I don’t always add the salt, but I do really enjoy the salt+caramel combination, and I do find that having plenty of (healthy, natural) salt in my diet helps keep my metabolism and energy up in general.

You can make this latte with any syrups you like, but I use my homemade chocolate and caramel syrups so I know my fancy coffee drink is made with healthy sweeteners and no chemicals.

Healthiness Rating: Kinda Healthy

Salted Caramel Lattes are not a good food to base your entire healthy diet on, but, made with healthy ingredients, they’re also not going to wreck your healthy real food plan.

Yumminess Rating: Yummy

Do you really doubt me on this one?

Salted Caramel Mocha Latte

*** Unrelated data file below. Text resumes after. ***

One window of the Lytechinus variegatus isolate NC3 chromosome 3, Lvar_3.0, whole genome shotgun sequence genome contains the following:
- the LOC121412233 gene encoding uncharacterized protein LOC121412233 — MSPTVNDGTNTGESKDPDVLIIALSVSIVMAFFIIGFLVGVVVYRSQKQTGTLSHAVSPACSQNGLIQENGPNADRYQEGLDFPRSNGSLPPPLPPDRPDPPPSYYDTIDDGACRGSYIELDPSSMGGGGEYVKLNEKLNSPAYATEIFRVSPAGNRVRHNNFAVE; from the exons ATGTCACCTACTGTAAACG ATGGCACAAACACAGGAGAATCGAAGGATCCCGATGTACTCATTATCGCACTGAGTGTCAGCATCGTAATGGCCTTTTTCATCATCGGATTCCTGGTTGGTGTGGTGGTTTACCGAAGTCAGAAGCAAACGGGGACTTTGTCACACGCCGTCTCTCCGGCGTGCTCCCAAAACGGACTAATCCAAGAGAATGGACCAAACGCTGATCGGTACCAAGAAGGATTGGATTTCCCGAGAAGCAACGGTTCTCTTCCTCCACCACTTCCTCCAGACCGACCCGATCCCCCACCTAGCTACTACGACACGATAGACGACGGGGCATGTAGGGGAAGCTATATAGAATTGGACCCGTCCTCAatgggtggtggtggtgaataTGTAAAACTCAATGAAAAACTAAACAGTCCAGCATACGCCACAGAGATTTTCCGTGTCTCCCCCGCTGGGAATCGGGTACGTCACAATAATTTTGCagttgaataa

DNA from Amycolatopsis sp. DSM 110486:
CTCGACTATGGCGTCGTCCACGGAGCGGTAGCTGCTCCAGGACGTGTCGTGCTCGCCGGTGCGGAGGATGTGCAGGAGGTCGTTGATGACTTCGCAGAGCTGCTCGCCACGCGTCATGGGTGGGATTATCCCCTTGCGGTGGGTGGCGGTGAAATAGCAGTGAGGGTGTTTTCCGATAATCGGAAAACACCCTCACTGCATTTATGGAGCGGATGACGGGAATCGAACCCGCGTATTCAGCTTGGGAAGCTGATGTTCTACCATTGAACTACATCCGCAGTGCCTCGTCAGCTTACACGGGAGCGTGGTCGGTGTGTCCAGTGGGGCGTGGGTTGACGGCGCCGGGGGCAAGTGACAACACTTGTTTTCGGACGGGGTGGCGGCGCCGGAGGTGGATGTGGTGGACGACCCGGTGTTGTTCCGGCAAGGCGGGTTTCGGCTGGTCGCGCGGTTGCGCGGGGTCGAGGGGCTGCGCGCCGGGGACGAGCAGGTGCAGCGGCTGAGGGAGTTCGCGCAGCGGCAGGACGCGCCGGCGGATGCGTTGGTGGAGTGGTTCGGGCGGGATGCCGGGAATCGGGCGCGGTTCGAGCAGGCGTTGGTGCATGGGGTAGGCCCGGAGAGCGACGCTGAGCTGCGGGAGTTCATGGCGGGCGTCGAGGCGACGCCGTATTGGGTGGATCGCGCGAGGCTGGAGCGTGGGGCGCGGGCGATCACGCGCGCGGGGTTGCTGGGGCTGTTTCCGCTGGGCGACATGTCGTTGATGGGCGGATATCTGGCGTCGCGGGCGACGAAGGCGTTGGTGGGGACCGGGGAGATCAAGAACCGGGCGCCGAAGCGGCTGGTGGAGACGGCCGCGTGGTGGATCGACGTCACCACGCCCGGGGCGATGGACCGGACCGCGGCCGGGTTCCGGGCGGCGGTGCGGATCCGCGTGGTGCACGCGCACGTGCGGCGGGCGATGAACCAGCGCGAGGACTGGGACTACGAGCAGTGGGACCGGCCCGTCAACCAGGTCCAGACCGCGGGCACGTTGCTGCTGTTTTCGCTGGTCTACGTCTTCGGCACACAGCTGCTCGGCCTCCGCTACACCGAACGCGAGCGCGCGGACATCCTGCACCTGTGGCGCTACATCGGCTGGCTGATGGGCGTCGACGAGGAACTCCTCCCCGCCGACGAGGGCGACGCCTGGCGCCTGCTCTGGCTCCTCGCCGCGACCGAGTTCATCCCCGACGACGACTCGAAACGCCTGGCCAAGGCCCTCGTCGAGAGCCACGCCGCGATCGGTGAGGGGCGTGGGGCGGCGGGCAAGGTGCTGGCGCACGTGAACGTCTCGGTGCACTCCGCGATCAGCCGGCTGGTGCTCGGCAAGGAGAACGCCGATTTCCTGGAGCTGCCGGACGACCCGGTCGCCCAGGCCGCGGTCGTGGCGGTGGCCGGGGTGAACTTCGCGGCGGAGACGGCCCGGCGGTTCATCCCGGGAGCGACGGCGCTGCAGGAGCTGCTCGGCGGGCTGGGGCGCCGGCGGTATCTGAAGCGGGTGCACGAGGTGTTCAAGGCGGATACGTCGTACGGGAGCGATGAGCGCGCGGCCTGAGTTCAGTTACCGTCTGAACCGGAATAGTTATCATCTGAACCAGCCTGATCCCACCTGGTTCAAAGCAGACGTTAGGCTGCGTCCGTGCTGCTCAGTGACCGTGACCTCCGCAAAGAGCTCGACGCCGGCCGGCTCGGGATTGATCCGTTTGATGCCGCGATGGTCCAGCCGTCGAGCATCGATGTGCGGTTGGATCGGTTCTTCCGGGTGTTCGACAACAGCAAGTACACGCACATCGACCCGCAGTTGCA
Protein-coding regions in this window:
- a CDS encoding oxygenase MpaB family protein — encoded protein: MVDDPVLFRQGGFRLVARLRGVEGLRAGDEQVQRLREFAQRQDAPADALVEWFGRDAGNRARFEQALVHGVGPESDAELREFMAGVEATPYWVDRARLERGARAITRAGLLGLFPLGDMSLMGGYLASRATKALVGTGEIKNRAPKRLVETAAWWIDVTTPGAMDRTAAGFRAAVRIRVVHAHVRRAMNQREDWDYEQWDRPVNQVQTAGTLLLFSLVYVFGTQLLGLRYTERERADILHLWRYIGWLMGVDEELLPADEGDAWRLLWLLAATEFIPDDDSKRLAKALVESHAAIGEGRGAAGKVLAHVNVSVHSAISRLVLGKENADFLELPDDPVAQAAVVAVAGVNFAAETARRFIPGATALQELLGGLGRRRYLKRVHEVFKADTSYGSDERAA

1/2 cup cold brew espresso or strong coffee

2 TBSP caramel syrup (or more to taste)

2 TBSP chocolate syrup (or more to taste)

1/8-1/4 tsp sea salt

1 1/4 cups raw milk

Mix all ingredients in a 16 oz glass. Add ice if desired. (If you have it, you can also top this with whipped cream, extra syrup and an extra pinch of salt and perhaps turbinado sugar, but I almost never have whipped cream around, so I don’t bother.)

Menu Plan and Shopping List 8/14/14-8/20/14

If you’re wondering why I missed posting a video last Friday and my menu plan post is late, let me just sum up by saying it started with technical difficulties with my computer on Friday and continued with me having a minor surgery on Monday. Hopefully I’ll be able to get back on track with my normal posting schedule now, though.